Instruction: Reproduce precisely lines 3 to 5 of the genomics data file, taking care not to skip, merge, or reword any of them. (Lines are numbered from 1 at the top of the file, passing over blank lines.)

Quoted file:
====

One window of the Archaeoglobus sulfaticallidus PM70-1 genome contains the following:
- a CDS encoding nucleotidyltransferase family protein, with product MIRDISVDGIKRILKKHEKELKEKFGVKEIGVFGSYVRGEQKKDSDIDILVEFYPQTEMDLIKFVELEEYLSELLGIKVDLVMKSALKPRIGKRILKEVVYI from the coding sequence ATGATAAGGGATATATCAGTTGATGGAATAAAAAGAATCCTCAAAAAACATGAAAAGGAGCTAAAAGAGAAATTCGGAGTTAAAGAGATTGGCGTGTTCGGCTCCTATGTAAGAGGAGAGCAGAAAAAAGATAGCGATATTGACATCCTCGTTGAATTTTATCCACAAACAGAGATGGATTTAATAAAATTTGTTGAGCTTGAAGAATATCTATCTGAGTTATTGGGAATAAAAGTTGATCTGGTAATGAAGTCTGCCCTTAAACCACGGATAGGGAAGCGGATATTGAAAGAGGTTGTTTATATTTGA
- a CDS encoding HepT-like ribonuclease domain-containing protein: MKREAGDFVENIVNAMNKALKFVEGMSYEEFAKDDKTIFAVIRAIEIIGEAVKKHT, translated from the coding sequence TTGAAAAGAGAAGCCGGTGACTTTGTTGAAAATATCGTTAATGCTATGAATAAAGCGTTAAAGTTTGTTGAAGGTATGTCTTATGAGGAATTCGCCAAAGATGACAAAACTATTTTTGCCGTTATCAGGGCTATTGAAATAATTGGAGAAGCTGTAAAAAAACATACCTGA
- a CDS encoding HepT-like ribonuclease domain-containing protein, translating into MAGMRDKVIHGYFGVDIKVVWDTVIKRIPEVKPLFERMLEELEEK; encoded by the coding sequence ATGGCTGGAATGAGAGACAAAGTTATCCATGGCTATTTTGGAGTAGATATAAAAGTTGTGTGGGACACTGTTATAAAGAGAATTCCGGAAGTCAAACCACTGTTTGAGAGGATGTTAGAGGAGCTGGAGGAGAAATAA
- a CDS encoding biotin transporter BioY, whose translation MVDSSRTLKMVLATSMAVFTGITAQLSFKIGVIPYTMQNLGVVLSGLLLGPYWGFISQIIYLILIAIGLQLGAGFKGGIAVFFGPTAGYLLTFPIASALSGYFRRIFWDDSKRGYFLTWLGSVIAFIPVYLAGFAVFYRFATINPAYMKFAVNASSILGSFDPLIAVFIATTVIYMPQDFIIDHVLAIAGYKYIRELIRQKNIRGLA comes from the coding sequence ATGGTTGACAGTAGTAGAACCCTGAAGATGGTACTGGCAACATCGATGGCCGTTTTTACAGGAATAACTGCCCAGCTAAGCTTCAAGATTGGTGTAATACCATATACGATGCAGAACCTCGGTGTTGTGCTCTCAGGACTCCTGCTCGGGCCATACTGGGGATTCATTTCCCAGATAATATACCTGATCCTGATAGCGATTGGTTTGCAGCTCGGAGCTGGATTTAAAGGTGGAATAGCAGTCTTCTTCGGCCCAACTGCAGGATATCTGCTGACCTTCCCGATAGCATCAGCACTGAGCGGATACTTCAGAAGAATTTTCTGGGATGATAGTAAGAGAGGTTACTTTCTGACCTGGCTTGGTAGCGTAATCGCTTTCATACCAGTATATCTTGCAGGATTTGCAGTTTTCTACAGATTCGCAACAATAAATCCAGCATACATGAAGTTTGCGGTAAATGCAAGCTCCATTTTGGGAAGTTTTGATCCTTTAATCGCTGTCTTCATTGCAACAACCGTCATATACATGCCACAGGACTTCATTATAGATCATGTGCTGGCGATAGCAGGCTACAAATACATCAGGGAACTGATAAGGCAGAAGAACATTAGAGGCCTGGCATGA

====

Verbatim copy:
- a CDS encoding HepT-like ribonuclease domain-containing protein: MKREAGDFVENIVNAMNKALKFVEGMSYEEFAKDDKTIFAVIRAIEIIGEAVKKHT, translated from the coding sequence TTGAAAAGAGAAGCCGGTGACTTTGTTGAAAATATCGTTAATGCTATGAATAAAGCGTTAAAGTTTGTTGAAGGTATGTCTTATGAGGAATTCGCCAAAGATGACAAAACTATTTTTGCCGTTATCAGGGCTATTGAAATAATTGGAGAAGCTGTAAAAAAACATACCTGA
- a CDS encoding HepT-like ribonuclease domain-containing protein, translating into MAGMRDKVIHGYFGVDIKVVWDTVIKRIPEVKPLFERMLEELEEK; encoded by the coding sequence ATGGCTGGAATGAGAGACAAAGTTATCCATGGCTATTTTGGAGTAGATATAAAAGTTGTGTGGGACACTGTTATAAAGAGAATTCCGGAAGTCAAACCACTGTTTGAGAGGATGTTAGAGGAGCTGGAGGAGAAATAA
- a CDS encoding biotin transporter BioY, whose translation MVDSSRTLKMVLATSMAVFTGITAQLSFKIGVIPYTMQNLGVVLSGLLLGPYWGFISQIIYLILIAIGLQLGAGFKGGIAVFFGPTAGYLLTFPIASALSGYFRRIFWDDSKRGYFLTWLGSVIAFIPVYLAGFAVFYRFATINPAYMKFAVNASSILGSFDPLIAVFIATTVIYMPQDFIIDHVLAIAGYKYIRELIRQKNIRGLA comes from the coding sequence ATGGTTGACAGTAGTAGAACCCTGAAGATGGTACTGGCAACATCGATGGCCGTTTTTACAGGAATAACTGCCCAGCTAAGCTTCAAGATTGGTGTAATACCATATACGATGCAGAACCTCGGTGTTGTGCTCTCAGGACTCCTGCTCGGGCCATACTGGGGATTCATTTCCCAGATAATATACCTGATCCTGATAGCGATTGGTTTGCAGCTCGGAGCTGGATTTAAAGGTGGAATAGCAGTCTTCTTCGGCCCAACTGCAGGATATCTGCTGACCTTCCCGATAGCATCAGCACTGAGCGGATACTTCAGAAGAATTTTCTGGGATGATAGTAAGAGAGGTTACTTTCTGACCTGGCTTGGTAGCGTAATCGCTTTCATACCAGTATATCTTGCAGGATTTGCAGTTTTCTACAGATTCGCAACAATAAATCCAGCATACATGAAGTTTGCGGTAAATGCAAGCTCCATTTTGGGAAGTTTTGATCCTTTAATCGCTGTCTTCATTGCAACAACCGTCATATACATGCCACAGGACTTCATTATAGATCATGTGCTGGCGATAGCAGGCTACAAATACATCAGGGAACTGATAAGGCAGAAGAACATTAGAGGCCTGGCATGA